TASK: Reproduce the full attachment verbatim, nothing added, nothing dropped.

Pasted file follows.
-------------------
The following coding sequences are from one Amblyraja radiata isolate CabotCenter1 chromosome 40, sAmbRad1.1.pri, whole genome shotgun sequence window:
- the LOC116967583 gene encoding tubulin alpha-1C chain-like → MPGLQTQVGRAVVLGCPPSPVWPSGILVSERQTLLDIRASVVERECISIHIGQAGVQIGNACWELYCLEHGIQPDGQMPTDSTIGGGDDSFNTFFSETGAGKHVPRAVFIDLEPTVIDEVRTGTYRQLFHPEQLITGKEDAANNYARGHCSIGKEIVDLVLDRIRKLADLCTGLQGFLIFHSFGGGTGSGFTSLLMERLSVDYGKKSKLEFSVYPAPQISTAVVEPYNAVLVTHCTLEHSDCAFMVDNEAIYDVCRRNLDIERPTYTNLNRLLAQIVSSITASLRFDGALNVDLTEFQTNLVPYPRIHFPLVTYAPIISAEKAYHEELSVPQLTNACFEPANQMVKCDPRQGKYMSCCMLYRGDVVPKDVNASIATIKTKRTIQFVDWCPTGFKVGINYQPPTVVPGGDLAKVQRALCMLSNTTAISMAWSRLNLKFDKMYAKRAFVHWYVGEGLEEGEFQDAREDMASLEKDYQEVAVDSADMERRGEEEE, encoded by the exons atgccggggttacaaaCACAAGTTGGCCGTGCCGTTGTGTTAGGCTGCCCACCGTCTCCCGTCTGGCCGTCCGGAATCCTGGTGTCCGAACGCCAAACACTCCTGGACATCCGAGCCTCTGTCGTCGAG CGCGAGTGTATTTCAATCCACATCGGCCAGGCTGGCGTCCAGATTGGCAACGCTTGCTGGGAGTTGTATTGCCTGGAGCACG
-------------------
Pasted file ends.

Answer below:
The following coding sequences are from one Amblyraja radiata isolate CabotCenter1 chromosome 40, sAmbRad1.1.pri, whole genome shotgun sequence window:
- the LOC116967583 gene encoding tubulin alpha-1C chain-like → MPGLQTQVGRAVVLGCPPSPVWPSGILVSERQTLLDIRASVVERECISIHIGQAGVQIGNACWELYCLEHGIQPDGQMPTDSTIGGGDDSFNTFFSETGAGKHVPRAVFIDLEPTVIDEVRTGTYRQLFHPEQLITGKEDAANNYARGHCSIGKEIVDLVLDRIRKLADLCTGLQGFLIFHSFGGGTGSGFTSLLMERLSVDYGKKSKLEFSVYPAPQISTAVVEPYNAVLVTHCTLEHSDCAFMVDNEAIYDVCRRNLDIERPTYTNLNRLLAQIVSSITASLRFDGALNVDLTEFQTNLVPYPRIHFPLVTYAPIISAEKAYHEELSVPQLTNACFEPANQMVKCDPRQGKYMSCCMLYRGDVVPKDVNASIATIKTKRTIQFVDWCPTGFKVGINYQPPTVVPGGDLAKVQRALCMLSNTTAISMAWSRLNLKFDKMYAKRAFVHWYVGEGLEEGEFQDAREDMASLEKDYQEVAVDSADMERRGEEEE, encoded by the exons atgccggggttacaaaCACAAGTTGGCCGTGCCGTTGTGTTAGGCTGCCCACCGTCTCCCGTCTGGCCGTCCGGAATCCTGGTGTCCGAACGCCAAACACTCCTGGACATCCGAGCCTCTGTCGTCGAG CGCGAGTGTATTTCAATCCACATCGGCCAGGCTGGCGTCCAGATTGGCAACGCTTGCTGGGAGTTGTATTGCCTGGAGCACG